Column: A New Day in Richmond and Many Challenges

As the Virginia General Assembly begins its 2022 session, my 13th, I look forward to working with Gov. Glenn Youngkin, the new House of Delegates leadership and other legislators to reach a consensus on the best direction for our state.

While I did not support them, I attended Governor Youngkin’s inauguration and  swearing in, along with the swearing in of Lieutenant Governor Winsome Sears and Attorney General Jason Miyares.


Budgets Reflect Priorities

No matter what happens with other bills, one thing we are required to accomplish this session is to pass a budget. Thanks to federal pandemic funds, Virginia has significant excess revenues in our two-year budget cycle that ends on June 30, 2022. A little over half of those revenues will be appropriated to the “Rainy Day Fund” and to mandatory water quality improvement. 

In the last session, we also reserved about $1.5 billion of $4.5 billion from the American Rescue Plan Act in case we had a pandemic resurgence.  We are limited to spending these funds on five categories of expenditures including water and sewer infrastructure and maintenance of outdoor assets. I am proposing to spend some of these funds to (1) eliminate our state parks’ $225 million maintenance backlog, (2) install a public water line at Pohick Bay Regional Park to replace well service and water and sewer infrastructure, and (3) to construct permanent, outdoor restrooms at all Fairfax County public high schools. 

The new two-year budget also projects significant new revenues. The Governor is proposing a series of ill-advised tax cuts. First, he proposes to cut our current two percent grocery tax that is dedicated solely to education and would cost Fairfax County Public Schools about $80 million per year.  The Governor also reiterated his call to suspend the $0.08 per gallon gas tax increase enacted in 2021. His proposal would save the average Virginia driver about $4 a month, but interrupt dozens of transportation projects currently planned. 

My Bills

I am carrying around 27 bills. One creates a joint study to review the state’s response to the COVID-19 pandemic across all levels of government so we can learn from our mistakes and improve our system going forward. I am also carrying legislation to study multi-family housing regulation to ensure that Virginia’s inspection systems and condo association policies are sufficiently strong to avoid the types of collapse we saw in Florida or partial collapse that occurred at River Towers near Belleview in Fairfax County in 2016.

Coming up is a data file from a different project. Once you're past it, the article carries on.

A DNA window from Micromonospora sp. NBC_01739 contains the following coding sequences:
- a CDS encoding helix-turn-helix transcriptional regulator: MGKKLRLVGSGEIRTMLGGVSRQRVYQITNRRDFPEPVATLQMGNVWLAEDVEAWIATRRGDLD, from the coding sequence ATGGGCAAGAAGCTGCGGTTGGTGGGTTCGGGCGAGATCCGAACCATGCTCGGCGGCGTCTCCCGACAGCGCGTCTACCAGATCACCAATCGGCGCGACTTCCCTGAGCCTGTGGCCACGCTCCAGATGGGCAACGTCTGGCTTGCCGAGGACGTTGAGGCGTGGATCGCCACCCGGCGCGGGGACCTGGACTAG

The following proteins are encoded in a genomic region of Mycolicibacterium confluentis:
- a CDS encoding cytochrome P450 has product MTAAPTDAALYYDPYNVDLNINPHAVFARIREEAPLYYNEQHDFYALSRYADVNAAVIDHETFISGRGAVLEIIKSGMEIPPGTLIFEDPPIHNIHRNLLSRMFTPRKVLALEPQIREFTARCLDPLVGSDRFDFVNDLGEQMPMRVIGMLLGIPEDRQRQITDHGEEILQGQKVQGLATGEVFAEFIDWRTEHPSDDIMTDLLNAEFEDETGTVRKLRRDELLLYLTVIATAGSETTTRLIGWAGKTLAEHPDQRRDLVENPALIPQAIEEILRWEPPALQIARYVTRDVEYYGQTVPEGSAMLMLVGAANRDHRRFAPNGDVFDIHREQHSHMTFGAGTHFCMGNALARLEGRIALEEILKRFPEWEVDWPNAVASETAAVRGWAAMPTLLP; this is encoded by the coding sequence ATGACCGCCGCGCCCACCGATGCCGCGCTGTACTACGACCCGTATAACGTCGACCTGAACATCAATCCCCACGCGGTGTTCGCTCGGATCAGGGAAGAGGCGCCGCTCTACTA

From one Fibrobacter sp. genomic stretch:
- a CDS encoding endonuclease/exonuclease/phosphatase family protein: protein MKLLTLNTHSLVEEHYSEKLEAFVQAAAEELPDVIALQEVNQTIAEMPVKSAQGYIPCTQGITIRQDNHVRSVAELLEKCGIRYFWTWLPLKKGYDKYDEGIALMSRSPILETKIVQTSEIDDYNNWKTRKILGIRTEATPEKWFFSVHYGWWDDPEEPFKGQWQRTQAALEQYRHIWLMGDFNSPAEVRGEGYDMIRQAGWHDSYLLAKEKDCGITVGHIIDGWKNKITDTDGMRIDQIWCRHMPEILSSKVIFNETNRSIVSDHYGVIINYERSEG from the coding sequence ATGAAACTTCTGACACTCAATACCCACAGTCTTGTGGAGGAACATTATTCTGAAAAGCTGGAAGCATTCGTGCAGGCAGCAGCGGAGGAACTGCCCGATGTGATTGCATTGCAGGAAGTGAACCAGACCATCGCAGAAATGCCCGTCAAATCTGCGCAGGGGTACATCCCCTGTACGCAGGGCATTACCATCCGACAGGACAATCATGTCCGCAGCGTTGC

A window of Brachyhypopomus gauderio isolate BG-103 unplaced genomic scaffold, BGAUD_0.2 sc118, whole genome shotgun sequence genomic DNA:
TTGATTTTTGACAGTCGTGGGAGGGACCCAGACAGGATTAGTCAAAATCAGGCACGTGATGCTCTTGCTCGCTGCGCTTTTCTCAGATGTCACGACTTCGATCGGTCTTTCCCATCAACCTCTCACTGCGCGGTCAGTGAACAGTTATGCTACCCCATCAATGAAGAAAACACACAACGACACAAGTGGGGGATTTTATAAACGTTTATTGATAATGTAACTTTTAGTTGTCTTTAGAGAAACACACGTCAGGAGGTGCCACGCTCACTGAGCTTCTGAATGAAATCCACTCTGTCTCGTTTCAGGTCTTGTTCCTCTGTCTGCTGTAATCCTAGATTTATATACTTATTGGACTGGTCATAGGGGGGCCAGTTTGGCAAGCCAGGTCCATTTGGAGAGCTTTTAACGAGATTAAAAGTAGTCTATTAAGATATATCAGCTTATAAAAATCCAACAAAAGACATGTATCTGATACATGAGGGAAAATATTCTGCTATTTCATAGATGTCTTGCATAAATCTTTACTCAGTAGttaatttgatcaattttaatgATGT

The Biden Administration recently signed an agreement at the Edinburgh, Scotland, global summit to reduce methane emissions in the U.S. by 75 percent. Methane is 85 times more potent than carbon dioxide in trapping energy. I have a bill to incentivize Virginia’s natural gas companies to capture loose methane from landfills or waste composting operations and sell it to consumers to remove it from the atmosphere and curtail these greenhouse gasses that are warming the planet. 

Cycling and pedestrian deaths have been increasing across the country, Virginia and our local community. At one point in 2020, three pedestrians were killed in Fairfax County one day. One major cause of these problems is that the infrastructure in our part of Northern Virginia was designed for vehicles and not pedestrians. While the legislature has provided significant new funding for transportation infrastructure, the focus has traditionally largely been for vehicle projects, with pedestrian or cycling improvements considered secondarily. I have introduced a bill to require a fixed percentage of funds to be devoted to pedestrian and cycling infrastructure going forward. 

Virginia’s Supreme Court significantly revised state legislative districts including the district I currently represent. I will discuss this in a future column.

If you have any feedback, please contact me at scott@scottsurovell.org and follow my work on Facebook and Twitter.   It is an honor to serve as your state senator.

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